I would like to connect multiple I2C devices to my Raspberry Pi. Can I do that? What do i need to take care? Also is there any library which will output I2C on other GPIOs?

  • 1
    You can connect multiple devices to the I2C bus using the same pins. That is why I2C devices have addresses so that communications can share a bus between multiple devices. You can read more about how I2C operates on wikipedia and sparkfun Dec 22, 2016 at 16:30

2 Answers 2


The whole point of I2C is it is a bus. You can therefore connect multiple I2C devices to the same GPIO provided they have different I2C device addresses.

If the devices share an address which can't be changed you can use an I2C multiplexor chip to typically connect 8 devices to the same I2C bus. You send a command to the multiplexor to specify the device to be addressed.

Recent Pi kernels directly support the following devices with device tree.

Name:   i2c-mux
Info:   Adds support for a number of I2C bus multiplexers on i2c_arm
Load:   dtoverlay=i2c-mux,<param>=<val>
Params: pca9542                 Select the NXP PCA9542 device

        pca9545                 Select the NXP PCA9545 device

        pca9548                 Select the NXP PCA9548 device

        addr                    Change I2C address of the device (default 0x70)

See /boot/overlays/README for details.

Recent Pi kernels directly support software bit banging of I2C on any spare GPIO with device tree.

Name:   i2c-gpio
Info:   Adds support for software i2c controller on gpio pins
Load:   dtoverlay=i2c-gpio,<param>=<val>
Params: i2c_gpio_sda            GPIO used for I2C data (default "23")

        i2c_gpio_scl            GPIO used for I2C clock (default "24")

        i2c_gpio_delay_us       Clock delay in microseconds
                                (default "2" = ~100kHz)

See /boot/overlays/README for details.

In addition there are plenty of software bit banging examples for Raspberry Pi I2C available by doing an internet search.

Note. If you don't use the standard I2C bus (pin 3/5) you will need to add external pull-ups to 3V3 on the GPIO you choose to use. As a guide pins 3/5 have 1k8 pull-ups to 3V3.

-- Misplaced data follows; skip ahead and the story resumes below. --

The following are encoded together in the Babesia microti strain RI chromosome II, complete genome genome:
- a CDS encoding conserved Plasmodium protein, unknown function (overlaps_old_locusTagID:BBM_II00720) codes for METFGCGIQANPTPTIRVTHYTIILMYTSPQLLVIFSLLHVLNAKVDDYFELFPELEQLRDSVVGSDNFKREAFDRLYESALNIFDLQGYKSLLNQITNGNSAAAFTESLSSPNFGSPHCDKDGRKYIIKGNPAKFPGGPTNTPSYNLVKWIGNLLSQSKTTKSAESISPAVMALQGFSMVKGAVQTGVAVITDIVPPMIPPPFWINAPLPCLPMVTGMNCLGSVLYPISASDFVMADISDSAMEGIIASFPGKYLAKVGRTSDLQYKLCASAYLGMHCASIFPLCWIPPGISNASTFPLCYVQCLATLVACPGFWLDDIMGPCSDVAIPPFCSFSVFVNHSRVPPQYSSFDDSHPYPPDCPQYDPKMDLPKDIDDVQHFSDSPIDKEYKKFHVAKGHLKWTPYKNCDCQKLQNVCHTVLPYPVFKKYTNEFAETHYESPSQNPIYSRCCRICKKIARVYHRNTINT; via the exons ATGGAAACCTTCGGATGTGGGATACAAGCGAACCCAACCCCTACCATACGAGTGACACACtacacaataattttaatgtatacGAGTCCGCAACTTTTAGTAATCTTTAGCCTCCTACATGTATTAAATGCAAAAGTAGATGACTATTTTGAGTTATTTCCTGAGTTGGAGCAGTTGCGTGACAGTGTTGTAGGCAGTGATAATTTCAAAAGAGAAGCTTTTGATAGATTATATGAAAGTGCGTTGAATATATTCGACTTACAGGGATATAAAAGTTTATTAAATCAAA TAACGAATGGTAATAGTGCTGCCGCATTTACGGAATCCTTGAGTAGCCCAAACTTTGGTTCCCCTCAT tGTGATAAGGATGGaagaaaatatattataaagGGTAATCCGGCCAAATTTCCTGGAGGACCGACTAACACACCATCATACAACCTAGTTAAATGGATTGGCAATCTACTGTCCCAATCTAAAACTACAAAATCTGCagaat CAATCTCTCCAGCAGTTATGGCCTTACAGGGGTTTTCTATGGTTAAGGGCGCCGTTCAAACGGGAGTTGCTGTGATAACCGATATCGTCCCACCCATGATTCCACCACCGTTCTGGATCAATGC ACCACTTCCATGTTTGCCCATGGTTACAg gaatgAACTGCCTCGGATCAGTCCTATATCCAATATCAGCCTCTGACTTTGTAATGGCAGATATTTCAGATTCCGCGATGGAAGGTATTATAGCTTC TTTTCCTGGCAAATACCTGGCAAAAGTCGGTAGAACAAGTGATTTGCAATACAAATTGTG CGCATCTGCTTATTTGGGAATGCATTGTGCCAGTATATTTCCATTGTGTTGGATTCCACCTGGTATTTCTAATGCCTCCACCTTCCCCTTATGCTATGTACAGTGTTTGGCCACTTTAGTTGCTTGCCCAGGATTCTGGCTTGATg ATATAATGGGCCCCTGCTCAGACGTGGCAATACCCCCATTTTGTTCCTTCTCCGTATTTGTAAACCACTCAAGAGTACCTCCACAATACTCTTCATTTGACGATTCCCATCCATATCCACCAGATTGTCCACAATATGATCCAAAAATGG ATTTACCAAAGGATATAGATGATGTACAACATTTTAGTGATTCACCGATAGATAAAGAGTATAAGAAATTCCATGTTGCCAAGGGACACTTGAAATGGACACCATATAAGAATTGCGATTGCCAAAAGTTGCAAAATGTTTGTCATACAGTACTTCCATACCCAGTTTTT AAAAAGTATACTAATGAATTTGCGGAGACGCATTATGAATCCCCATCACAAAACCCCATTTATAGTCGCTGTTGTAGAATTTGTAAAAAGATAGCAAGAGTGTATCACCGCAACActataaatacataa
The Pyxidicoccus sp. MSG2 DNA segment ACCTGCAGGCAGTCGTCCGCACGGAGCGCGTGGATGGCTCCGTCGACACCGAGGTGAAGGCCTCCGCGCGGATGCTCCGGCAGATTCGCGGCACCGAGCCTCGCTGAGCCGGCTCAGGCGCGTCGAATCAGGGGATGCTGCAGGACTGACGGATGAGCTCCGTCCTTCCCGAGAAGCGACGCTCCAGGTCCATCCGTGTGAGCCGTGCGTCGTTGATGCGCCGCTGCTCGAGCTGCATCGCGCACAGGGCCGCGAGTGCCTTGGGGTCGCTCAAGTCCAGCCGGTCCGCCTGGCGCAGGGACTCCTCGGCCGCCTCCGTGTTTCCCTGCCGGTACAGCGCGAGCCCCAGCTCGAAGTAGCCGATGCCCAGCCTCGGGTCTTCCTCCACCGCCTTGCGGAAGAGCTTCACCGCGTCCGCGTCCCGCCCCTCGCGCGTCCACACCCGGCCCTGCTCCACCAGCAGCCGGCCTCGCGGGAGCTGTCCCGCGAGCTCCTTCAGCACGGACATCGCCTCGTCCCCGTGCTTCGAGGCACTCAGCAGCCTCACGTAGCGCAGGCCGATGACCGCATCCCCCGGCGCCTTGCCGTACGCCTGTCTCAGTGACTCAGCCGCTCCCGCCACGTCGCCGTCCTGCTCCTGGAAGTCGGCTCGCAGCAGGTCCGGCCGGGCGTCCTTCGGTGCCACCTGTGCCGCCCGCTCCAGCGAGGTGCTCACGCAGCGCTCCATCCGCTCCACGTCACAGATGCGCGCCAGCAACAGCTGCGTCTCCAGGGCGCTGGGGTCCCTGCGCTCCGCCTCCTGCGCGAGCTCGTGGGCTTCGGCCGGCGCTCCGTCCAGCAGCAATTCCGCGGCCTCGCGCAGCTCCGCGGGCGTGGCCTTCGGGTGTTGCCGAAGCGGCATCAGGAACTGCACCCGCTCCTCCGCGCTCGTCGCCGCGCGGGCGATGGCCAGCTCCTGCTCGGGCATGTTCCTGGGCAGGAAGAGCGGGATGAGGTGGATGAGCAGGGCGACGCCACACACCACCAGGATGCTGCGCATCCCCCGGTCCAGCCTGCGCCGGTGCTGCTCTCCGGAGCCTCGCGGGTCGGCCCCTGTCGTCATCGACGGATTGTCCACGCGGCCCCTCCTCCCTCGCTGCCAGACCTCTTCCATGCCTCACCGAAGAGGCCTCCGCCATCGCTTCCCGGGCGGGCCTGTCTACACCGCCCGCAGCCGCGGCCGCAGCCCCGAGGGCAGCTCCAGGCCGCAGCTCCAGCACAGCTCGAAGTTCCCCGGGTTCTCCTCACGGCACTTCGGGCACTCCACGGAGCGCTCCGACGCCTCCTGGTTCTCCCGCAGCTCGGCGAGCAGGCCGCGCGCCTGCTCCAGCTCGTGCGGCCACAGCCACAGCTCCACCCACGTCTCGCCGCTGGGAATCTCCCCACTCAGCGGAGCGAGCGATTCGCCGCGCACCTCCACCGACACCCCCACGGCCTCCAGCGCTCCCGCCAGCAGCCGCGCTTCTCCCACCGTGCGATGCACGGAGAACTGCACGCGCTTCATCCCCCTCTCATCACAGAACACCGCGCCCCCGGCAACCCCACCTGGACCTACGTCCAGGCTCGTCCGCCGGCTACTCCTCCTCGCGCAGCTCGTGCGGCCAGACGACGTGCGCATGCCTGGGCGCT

• 1
    Joan's own pgpio library is of course one fine example that permits addition pins to be used for bit-banging I2C. In some usage scenarios it can be useful to have separate buses, I have s setup that I am planning that will use the "built-in" bus for high-speed interfacing with a couple of local devices (an LCD display with an I2C backpack) and a 8-pin I/O device and a separate lower-speed for a "long distance" (it has to be slower) Home Automation bus via some I2C bi-directional drivers to interface with some more 8-bit I/O devices for burglar alarm door/window switches & other things.
    – SlySven
    Dec 22, 2016 at 18:13

Yes - and since the introduction of the RPi 4B and the BCM2711 SoC, the number of I2C buses available has increased. The number of physical pins didn't increase with the RPi 4B, but these additional I2C buses are accessed through the the i2c_mux_pinctrl kernel module. Most of these "newly exposed" i2C channels may be configured through the /boot/config.txt file, and usage notes may be found in /boot/overlays/README.

Following are the new hardware-based i2c channels for the BCM2711 now configurable in /boot/config.txt. The software (bit-banging) i2c channels remain as in previous models.

  • i2c3
  • isc4
  • i2c5
  • i2c6

These "new" i2C channels do not include in-built pullup resistors, so if your i2c device doesn't include them you'll need to add them: one each between the SDA & SCL lines and the 3V3 bus of course.

There are drivers available for some i2c-based device classes - realtime clocks, pulsewidth modulators, temp/humidity sensors and others. These drivers may eliminate the requirement to write code for these devices - reducing their typically complex integration via software interface to a single line for a dtoverlay specification in /boot/config.txt.

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